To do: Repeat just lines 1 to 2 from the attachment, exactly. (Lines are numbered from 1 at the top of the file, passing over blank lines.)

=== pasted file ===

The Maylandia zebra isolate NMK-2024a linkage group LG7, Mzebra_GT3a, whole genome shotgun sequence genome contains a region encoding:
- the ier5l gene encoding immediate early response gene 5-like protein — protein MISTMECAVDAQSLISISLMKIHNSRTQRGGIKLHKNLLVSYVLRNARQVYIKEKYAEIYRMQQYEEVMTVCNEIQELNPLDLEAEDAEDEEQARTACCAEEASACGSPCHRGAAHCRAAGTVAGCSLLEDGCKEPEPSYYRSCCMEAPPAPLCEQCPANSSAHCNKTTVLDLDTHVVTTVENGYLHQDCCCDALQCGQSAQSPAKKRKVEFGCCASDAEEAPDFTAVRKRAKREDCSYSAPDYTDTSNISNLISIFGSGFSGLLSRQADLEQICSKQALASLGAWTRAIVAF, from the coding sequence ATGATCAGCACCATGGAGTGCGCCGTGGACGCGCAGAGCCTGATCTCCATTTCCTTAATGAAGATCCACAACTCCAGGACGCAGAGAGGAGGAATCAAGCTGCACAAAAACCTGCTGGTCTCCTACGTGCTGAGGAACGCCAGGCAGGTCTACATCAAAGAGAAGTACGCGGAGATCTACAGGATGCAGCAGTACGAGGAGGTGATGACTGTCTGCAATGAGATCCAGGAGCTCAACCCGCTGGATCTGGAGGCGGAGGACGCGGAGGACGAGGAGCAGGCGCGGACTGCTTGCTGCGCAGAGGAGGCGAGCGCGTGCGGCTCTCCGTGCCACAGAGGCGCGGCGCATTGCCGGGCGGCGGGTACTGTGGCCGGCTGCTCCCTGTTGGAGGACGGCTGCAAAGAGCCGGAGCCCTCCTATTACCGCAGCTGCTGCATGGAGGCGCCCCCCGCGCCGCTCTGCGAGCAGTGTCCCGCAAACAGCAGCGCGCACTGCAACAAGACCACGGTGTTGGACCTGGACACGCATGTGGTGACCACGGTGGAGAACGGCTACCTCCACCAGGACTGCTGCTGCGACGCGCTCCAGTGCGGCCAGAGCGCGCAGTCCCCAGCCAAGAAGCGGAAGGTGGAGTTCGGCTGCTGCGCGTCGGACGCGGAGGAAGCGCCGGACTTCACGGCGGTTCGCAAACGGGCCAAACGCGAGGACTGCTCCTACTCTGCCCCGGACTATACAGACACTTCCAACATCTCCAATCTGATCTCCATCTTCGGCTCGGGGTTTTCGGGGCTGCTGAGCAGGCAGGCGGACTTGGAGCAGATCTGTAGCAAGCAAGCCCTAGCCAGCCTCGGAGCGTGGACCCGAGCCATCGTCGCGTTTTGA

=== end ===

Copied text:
The Maylandia zebra isolate NMK-2024a linkage group LG7, Mzebra_GT3a, whole genome shotgun sequence genome contains a region encoding:
- the ier5l gene encoding immediate early response gene 5-like protein — protein MISTMECAVDAQSLISISLMKIHNSRTQRGGIKLHKNLLVSYVLRNARQVYIKEKYAEIYRMQQYEEVMTVCNEIQELNPLDLEAEDAEDEEQARTACCAEEASACGSPCHRGAAHCRAAGTVAGCSLLEDGCKEPEPSYYRSCCMEAPPAPLCEQCPANSSAHCNKTTVLDLDTHVVTTVENGYLHQDCCCDALQCGQSAQSPAKKRKVEFGCCASDAEEAPDFTAVRKRAKREDCSYSAPDYTDTSNISNLISIFGSGFSGLLSRQADLEQICSKQALASLGAWTRAIVAF, from the coding sequence ATGATCAGCACCATGGAGTGCGCCGTGGACGCGCAGAGCCTGATCTCCATTTCCTTAATGAAGATCCACAACTCCAGGACGCAGAGAGGAGGAATCAAGCTGCACAAAAACCTGCTGGTCTCCTACGTGCTGAGGAACGCCAGGCAGGTCTACATCAAAGAGAAGTACGCGGAGATCTACAGGATGCAGCAGTACGAGGAGGTGATGACTGTCTGCAATGAGATCCAGGAGCTCAACCCGCTGGATCTGGAGGCGGAGGACGCGGAGGACGAGGAGCAGGCGCGGACTGCTTGCTGCGCAGAGGAGGCGAGCGCGTGCGGCTCTCCGTGCCACAGAGGCGCGGCGCATTGCCGGGCGGCGGGTACTGTGGCCGGCTGCTCCCTGTTGGAGGACGGCTGCAAAGAGCCGGAGCCCTCCTATTACCGCAGCTGCTGCATGGAGGCGCCCCCCGCGCCGCTCTGCGAGCAGTGTCCCGCAAACAGCAGCGCGCACTGCAACAAGACCACGGTGTTGGACCTGGACACGCATGTGGTGACCACGGTGGAGAACGGCTACCTCCACCAGGACTGCTGCTGCGACGCGCTCCAGTGCGGCCAGAGCGCGCAGTCCCCAGCCAAGAAGCGGAAGGTGGAGTTCGGCTGCTGCGCGTCGGACGCGGAGGAAGCGCCGGACTTCACGGCGGTTCGCAAACGGGCCAAACGCGAGGACTGCTCCTACTCTGCCCCGGACTATACAGACACTTCCAACATCTCCAATCTGATCTCCATCTTCGGCTCGGGGTTTTCGGGGCTGCTGAGCAGGCAGGCGGACTTGGAGCAGATCTGTAGCAAGCAAGCCCTAGCCAGCCTCGGAGCGTGGACCCGAGCCATCGTCGCGTTTTGA